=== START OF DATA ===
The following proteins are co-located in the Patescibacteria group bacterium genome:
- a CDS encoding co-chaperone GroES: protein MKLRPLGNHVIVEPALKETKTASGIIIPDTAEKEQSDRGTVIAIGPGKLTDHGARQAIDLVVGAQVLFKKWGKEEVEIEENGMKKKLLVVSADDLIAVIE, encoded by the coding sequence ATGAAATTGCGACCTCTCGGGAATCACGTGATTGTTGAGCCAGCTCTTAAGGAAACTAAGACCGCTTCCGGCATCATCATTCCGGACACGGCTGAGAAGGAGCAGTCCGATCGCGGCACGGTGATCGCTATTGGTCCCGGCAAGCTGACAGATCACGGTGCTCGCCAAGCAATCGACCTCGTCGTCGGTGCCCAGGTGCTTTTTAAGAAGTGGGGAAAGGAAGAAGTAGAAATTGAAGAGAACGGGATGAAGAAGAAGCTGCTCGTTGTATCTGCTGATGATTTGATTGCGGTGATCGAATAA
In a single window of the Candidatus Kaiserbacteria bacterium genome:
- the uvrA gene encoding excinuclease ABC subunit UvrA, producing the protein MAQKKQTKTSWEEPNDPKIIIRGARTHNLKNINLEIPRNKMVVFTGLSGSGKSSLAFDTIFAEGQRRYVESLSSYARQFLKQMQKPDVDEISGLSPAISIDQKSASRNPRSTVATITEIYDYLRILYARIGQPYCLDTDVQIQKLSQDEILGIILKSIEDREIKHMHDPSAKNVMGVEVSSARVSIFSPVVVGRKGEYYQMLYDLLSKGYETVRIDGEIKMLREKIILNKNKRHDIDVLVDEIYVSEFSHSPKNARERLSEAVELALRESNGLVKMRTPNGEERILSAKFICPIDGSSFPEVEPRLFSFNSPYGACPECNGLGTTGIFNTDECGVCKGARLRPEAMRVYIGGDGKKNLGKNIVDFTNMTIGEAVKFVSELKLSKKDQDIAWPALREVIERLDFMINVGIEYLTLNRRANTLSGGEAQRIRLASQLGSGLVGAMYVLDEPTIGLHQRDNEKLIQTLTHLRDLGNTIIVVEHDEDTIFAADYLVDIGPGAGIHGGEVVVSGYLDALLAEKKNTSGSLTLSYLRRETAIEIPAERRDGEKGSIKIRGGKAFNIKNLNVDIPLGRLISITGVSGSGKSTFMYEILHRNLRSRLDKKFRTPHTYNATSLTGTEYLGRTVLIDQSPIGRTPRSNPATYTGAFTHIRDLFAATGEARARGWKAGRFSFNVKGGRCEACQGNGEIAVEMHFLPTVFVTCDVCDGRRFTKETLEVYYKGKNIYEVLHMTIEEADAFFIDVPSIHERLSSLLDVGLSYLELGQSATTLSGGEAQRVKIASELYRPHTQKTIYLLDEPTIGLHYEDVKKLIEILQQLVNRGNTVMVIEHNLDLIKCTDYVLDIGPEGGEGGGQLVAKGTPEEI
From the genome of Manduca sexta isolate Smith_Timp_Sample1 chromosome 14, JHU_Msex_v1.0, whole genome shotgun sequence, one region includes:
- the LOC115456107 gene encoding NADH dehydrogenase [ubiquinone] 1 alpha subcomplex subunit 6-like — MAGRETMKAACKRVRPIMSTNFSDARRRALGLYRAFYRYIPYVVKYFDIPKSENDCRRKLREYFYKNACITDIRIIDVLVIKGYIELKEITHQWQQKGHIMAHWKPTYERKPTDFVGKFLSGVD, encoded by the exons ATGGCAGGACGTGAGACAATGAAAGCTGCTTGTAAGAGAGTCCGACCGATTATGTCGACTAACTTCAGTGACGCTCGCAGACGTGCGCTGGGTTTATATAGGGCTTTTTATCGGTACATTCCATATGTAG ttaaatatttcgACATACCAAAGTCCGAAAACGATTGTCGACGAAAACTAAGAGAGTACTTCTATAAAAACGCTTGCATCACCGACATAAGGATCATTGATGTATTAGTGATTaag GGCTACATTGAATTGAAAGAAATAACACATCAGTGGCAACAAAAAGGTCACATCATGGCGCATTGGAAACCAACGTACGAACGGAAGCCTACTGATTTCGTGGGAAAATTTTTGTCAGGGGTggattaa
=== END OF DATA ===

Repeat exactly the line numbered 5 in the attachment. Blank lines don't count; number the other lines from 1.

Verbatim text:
From the genome of Manduca sexta isolate Smith_Timp_Sample1 chromosome 14, JHU_Msex_v1.0, whole genome shotgun sequence, one region includes: